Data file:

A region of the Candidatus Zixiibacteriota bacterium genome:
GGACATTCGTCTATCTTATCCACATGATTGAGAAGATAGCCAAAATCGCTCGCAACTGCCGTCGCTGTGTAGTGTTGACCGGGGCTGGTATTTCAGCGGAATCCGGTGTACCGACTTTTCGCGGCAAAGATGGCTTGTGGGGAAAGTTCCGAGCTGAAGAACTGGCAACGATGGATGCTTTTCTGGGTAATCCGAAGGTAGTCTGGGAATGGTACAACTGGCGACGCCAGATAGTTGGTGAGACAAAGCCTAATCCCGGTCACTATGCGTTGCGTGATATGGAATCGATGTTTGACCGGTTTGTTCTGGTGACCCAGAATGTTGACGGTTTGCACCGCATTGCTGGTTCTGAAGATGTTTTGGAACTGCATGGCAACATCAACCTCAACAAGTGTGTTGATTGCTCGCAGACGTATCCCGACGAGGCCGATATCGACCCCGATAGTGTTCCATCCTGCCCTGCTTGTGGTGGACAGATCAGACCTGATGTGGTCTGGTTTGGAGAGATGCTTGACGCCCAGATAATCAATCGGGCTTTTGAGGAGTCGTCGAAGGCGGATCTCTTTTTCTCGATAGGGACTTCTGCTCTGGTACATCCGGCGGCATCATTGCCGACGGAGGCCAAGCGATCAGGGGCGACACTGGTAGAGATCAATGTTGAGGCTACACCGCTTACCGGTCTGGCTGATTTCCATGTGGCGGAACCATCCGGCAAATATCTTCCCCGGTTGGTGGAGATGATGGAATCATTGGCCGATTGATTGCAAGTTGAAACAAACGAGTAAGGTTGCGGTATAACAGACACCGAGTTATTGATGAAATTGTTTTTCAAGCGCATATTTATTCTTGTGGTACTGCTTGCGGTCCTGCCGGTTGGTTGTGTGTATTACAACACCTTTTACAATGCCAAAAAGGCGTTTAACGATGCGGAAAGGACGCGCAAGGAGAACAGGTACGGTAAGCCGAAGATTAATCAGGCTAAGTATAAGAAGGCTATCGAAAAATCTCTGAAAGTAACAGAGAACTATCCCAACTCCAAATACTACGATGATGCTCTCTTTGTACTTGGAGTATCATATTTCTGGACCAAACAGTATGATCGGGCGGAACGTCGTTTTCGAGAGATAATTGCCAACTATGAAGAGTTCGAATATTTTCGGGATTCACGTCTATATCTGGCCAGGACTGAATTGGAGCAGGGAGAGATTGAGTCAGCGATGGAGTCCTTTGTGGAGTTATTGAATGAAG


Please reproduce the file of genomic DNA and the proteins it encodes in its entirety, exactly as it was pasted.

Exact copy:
A region of the Candidatus Zixiibacteriota bacterium genome:
GGACATTCGTCTATCTTATCCACATGATTGAGAAGATAGCCAAAATCGCTCGCAACTGCCGTCGCTGTGTAGTGTTGACCGGGGCTGGTATTTCAGCGGAATCCGGTGTACCGACTTTTCGCGGCAAAGATGGCTTGTGGGGAAAGTTCCGAGCTGAAGAACTGGCAACGATGGATGCTTTTCTGGGTAATCCGAAGGTAGTCTGGGAATGGTACAACTGGCGACGCCAGATAGTTGGTGAGACAAAGCCTAATCCCGGTCACTATGCGTTGCGTGATATGGAATCGATGTTTGACCGGTTTGTTCTGGTGACCCAGAATGTTGACGGTTTGCACCGCATTGCTGGTTCTGAAGATGTTTTGGAACTGCATGGCAACATCAACCTCAACAAGTGTGTTGATTGCTCGCAGACGTATCCCGACGAGGCCGATATCGACCCCGATAGTGTTCCATCCTGCCCTGCTTGTGGTGGACAGATCAGACCTGATGTGGTCTGGTTTGGAGAGATGCTTGACGCCCAGATAATCAATCGGGCTTTTGAGGAGTCGTCGAAGGCGGATCTCTTTTTCTCGATAGGGACTTCTGCTCTGGTACATCCGGCGGCATCATTGCCGACGGAGGCCAAGCGATCAGGGGCGACACTGGTAGAGATCAATGTTGAGGCTACACCGCTTACCGGTCTGGCTGATTTCCATGTGGCGGAACCATCCGGCAAATATCTTCCCCGGTTGGTGGAGATGATGGAATCATTGGCCGATTGATTGCAAGTTGAAACAAACGAGTAAGGTTGCGGTATAACAGACACCGAGTTATTGATGAAATTGTTTTTCAAGCGCATATTTATTCTTGTGGTACTGCTTGCGGTCCTGCCGGTTGGTTGTGTGTATTACAACACCTTTTACAATGCCAAAAAGGCGTTTAACGATGCGGAAAGGACGCGCAAGGAGAACAGGTACGGTAAGCCGAAGATTAATCAGGCTAAGTATAAGAAGGCTATCGAAAAATCTCTGAAAGTAACAGAGAACTATCCCAACTCCAAATACTACGATGATGCTCTCTTTGTACTTGGAGTATCATATTTCTGGACCAAACAGTATGATCGGGCGGAACGTCGTTTTCGAGAGATAATTGCCAACTATGAAGAGTTCGAATATTTTCGGGATTCACGTCTATATCTGGCCAGGACTGAATTGGAGCAGGGAGAGATTGAGTCAGCGATGGAGTCCTTTGTGGAGTTATTGAATGAAG